is a combination of performance artist, concept researcher and gender-neutral fashion designer. YunRay always seeks for ways to tell stories that he cares about, no matter it is social issues or personal journeys. The main source of material for YuRay is upcycled second-hand garments. It is about sustainability, but it is also about storytelling. We had the pleasure to talk to YuRay the designer of fashion label Sincerely YunRay about sustainability and his gender-neutral approach as part of our Global Young Talent in the October issue of Harper’s Bazaar UK.
Tell us a bit about yourself, you’re originally from Taiwan, yet relocated to New York where you set up you eponymous label Sincerely YunRay, why did you decide move and set up your brand in the States?
Growing up in Taiwan was a fortunate and fun experience, but once realizing fashion is where I want to work in, I decided to move. I decided to study fashion in New York as at that time it seemed very exciting because of the emerging designers.
"Growing up in Taiwan was a fortunate and fun experience, but once realizing fashion is where I want to work in, I decided to move."
Your collection defies the traditional notions of gender, and offers a gender-neutral approach, why did you decide to make your design fluid and how is this established in your collection?
I never liked the idea of the gender of clothes, I like to play with clothes for men and women. Designing for me, is about the idea, not about gender, I don’t really think about my muse or “who I am designing for”, but rather “what I am designing for”. I like to drape using clothes I thrifted and play with them on both male and female bodies.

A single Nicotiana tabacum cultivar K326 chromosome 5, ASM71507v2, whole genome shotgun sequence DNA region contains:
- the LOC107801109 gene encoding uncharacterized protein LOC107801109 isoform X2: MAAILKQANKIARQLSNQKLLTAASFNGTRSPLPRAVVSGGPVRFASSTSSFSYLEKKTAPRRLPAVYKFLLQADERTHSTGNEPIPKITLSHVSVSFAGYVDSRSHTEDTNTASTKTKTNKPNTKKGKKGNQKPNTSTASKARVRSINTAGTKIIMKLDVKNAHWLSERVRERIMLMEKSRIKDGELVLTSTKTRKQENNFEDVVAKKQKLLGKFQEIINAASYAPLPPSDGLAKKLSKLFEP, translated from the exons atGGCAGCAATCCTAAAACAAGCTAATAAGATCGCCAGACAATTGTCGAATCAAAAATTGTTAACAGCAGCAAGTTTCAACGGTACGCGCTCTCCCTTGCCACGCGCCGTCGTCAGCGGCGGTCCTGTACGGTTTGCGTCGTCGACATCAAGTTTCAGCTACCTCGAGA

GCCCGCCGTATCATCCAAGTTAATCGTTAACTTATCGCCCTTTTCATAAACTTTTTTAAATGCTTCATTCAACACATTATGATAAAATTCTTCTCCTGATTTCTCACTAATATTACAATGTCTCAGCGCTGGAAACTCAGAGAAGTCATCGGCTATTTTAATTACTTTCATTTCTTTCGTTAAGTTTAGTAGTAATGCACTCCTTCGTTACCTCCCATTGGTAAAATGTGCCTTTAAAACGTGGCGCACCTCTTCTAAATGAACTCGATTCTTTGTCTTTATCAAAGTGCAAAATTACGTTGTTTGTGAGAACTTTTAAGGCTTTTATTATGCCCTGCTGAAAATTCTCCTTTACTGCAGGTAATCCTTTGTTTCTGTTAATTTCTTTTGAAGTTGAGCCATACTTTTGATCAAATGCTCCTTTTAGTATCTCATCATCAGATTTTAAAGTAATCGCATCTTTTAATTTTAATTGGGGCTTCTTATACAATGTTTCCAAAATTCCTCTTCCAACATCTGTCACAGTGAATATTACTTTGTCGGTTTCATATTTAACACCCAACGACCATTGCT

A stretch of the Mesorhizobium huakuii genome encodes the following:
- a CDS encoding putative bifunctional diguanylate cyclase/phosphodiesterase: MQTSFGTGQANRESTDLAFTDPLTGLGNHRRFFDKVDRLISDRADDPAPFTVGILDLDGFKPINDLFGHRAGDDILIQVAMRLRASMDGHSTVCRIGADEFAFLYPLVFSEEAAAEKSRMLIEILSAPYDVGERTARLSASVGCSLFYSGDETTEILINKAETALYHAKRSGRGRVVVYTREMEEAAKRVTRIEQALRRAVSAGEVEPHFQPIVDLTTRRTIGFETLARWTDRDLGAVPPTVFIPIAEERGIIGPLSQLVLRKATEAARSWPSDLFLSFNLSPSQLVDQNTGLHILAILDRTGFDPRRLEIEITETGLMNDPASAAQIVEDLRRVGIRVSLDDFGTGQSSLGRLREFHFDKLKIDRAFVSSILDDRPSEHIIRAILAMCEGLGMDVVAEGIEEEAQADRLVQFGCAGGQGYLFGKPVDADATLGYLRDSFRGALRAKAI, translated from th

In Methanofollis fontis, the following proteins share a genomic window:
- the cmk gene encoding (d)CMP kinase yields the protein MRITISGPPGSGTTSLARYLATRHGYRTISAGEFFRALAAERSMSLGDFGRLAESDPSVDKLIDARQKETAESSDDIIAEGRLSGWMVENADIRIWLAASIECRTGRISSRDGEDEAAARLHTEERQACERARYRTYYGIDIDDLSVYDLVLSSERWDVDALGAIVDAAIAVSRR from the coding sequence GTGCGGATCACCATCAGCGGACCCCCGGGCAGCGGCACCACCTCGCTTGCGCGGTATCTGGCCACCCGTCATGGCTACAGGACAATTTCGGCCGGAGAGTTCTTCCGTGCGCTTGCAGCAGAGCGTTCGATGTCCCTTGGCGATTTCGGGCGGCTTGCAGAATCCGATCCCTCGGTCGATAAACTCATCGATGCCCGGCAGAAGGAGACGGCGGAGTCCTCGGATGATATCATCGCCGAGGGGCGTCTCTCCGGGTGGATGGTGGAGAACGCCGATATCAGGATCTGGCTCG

A strong element of your collection are the up-cycled second-hand clothes, is sustainability something you feel strongly about and why did you decide to tackle it this way?
Sustainability is something important to me, mostly after learning about the current fashion industry, consumerism and waste. I struggled for a while with the idea of using second-hand clothes as my final materials, but eventually, I came around to it. I started to value the memories, the flaws of second-hand clothes, and I enjoy using my creativity to try to make them into something new and exciting!
"Sustainability is something important to me, mostly after learning about the current fashion industry, consumerism and waste."
You describe yourself as a story-teller, and your designers are meant to be seen as performance art, how is the reflected in your work?
For me, it is very important to have something I want to talk about before I start working on my collection. And from the performance art, come the clothing shapes and textures, and I work from them to build a final collection. Performance art is inseparable from my final clothing work, I think of the performance art as the clothing making process itself, but only I’m re-making the second-hand clothes, through the idea and thoughts from the performance art. It creates the texture, the colour choices, the shapes, everything.
Since you have set up your brand, you have joined Fashion Crossover London, what other plans do you have for yourself and your brand in the future?
I would like to keep my work in the path of performance style in the future, appeared in celebrity stages, magazines and galleries, attracted people in visual effects, meanwhile, keep itself environment-friendly, sustainable and ethical. From the perspective of system thinking, my design is more likely to appear as functional artwork.
"Performance art is inseparable from my final clothing work, I think of the performance art as the clothing making process itself, but only I’m re-making the second-hand clothes, through the idea and thoughts from the performance art."
Discover Yunray Chung's full collection
Words by Reka Sara